Blowing the pool lines is a 3-Step Process:
- Blow out the suction side
- Blow out the equipment
- Blow out the pressure side
1. Blow Out the Suction Side:
The suction side is all of the incoming lines. Most pools have 1 or 2 skimmers and a main drain line on the suction side of the pump. These are the pipes that join together and come into the pump.
If you have a second skimmer, you can blow air from one skimmer, to the pump and then back to the other skimmer. You will need to close a valve off at the pump, or pull off the pump lid and plug the port coming into the pump – in order to send the air through the other skimmer line.
If you have another hose, or a vacuum hose that you can connect to the other skimmer, this prevents reaching into the skimmer and plugging it while it’s spraying like a fountain. Blow air through the skimmer lines until just a mist is blowing out, or for about 2-3 minutes.
Now for the main drain. Re-position your valves to blow air back through the main drain. When you see the massive plume of air rise up, allow another 20 seconds and then close off a positively sealing valve (like a Jandy valve) on the main drain line, to hold the water back with a column of air.
If there are other suction lines like a cleaner line or a spa drain, turn the valves again to send the air from the skimmer to each of these lines separately.
2. Blow out the Equipment:
Now we will blow air through the pump and through the filter valve. Remove the drain plugs on the pump and allow the air to push all the water out. Replace the plugs loosely. If you have a heater, do the same with both drain plugs.
Filters are not normally blown through, the multiport valve should be set to “Recirculate”. If you have a slide valve, the air will have to go through the filter however. The Cyclone will have no problem with this pressure drop. Remove your filter drain plug if you haven’t already done so.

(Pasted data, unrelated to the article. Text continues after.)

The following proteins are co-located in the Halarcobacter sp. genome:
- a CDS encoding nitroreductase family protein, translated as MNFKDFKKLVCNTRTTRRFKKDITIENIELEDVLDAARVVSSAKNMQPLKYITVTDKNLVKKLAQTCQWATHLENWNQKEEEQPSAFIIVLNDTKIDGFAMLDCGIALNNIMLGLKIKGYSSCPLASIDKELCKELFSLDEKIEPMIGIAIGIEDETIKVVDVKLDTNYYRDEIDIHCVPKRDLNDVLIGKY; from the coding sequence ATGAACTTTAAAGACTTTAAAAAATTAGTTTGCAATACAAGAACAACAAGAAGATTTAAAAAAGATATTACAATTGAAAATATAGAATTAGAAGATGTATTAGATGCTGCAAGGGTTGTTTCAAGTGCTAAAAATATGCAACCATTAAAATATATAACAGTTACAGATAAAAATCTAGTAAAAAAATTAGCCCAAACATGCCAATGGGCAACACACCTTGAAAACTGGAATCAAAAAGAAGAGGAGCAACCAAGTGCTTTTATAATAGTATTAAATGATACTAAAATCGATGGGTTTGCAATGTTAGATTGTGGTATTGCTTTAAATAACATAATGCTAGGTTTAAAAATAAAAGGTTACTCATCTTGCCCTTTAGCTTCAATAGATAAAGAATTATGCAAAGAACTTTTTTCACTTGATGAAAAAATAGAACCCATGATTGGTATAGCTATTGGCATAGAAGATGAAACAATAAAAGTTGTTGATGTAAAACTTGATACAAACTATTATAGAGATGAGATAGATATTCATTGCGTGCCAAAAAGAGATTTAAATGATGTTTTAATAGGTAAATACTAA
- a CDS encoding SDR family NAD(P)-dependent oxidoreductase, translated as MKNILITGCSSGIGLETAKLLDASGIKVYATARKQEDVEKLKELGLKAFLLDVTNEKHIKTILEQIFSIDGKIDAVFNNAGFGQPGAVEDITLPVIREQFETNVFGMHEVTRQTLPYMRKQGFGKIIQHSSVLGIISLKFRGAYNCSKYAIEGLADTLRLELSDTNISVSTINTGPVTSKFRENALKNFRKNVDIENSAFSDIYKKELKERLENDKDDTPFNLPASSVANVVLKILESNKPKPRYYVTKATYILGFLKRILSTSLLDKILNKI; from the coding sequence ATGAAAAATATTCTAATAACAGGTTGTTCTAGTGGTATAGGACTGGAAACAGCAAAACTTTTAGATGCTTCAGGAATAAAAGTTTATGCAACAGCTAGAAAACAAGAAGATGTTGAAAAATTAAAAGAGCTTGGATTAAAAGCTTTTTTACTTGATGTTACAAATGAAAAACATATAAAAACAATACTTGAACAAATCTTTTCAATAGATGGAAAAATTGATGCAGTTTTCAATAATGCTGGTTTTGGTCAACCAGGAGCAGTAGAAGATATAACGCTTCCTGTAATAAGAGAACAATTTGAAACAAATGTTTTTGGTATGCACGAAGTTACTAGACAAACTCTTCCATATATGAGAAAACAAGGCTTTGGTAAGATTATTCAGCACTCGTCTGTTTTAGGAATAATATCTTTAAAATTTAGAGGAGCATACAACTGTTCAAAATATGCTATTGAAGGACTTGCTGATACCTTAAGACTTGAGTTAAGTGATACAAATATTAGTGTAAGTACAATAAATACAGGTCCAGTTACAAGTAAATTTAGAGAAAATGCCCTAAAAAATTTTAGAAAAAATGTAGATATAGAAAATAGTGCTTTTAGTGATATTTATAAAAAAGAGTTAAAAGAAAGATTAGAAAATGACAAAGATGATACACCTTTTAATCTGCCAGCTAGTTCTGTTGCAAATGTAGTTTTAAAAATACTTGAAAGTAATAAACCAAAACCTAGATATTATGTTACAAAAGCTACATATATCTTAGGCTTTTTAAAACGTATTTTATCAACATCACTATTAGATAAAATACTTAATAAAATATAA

3. Blow out the Pressure Side:
Now that the air, coming from the skimmer, has blown through the pump, filter and heater – we can now send it back to the pool through the return lines.
The return lines closest to the pump will begin to blow first. After 2-3 minutes, plug the one that is bubbling the most, then plug the other return lines. Make a tight, positive seal with your pool plugs, no air bubbles should appear.
If you have other pressure side lines, like an automatic cleaner line or a spa return line, blow each of these out separately. If there is a spa blower on an attached spa, turn on the spa blower while you are blowing and plugging the spa jets.
Water Feature Pumps:
Waterfall and fountain pumps are usually blown out at the pump itself. The builder may have installed a tee fitting to connect a blower. If not, you may have to remove the pump lid and hold your blower hose.
To do this, push the hose into the pipe that comes into the pump, to blow air back (provided there is no one-way check valve installed) towards the pool. Secondly, remove the pump basket and place the air hose into the volute or impeller housing. Make a good seal and turn on the blower. This will blow out the pressure side of your water feature. Be sure to plug up any holes that may fill from rain water or rising pool water levels.
In-Floor Cleaner Systems:
If you have those pop-up jets on the steps and floor of your pool, locate the head unit, and remove the clamp band to expose the pipes that lead to the pop-up floor jets. Blow each pipe individually, and plug fast with an appropriate sized winter pool plug.
And that’s how we blow out the pipes for an inground swimming pool winterization!
Get a Cyclone pool pipe blower and stop paying hundreds of dollars for something you can do yourself. Once you start bragging about this to your neighbors, you (and your blower) may become very popular this time of year!
InTheSwim Staff Editor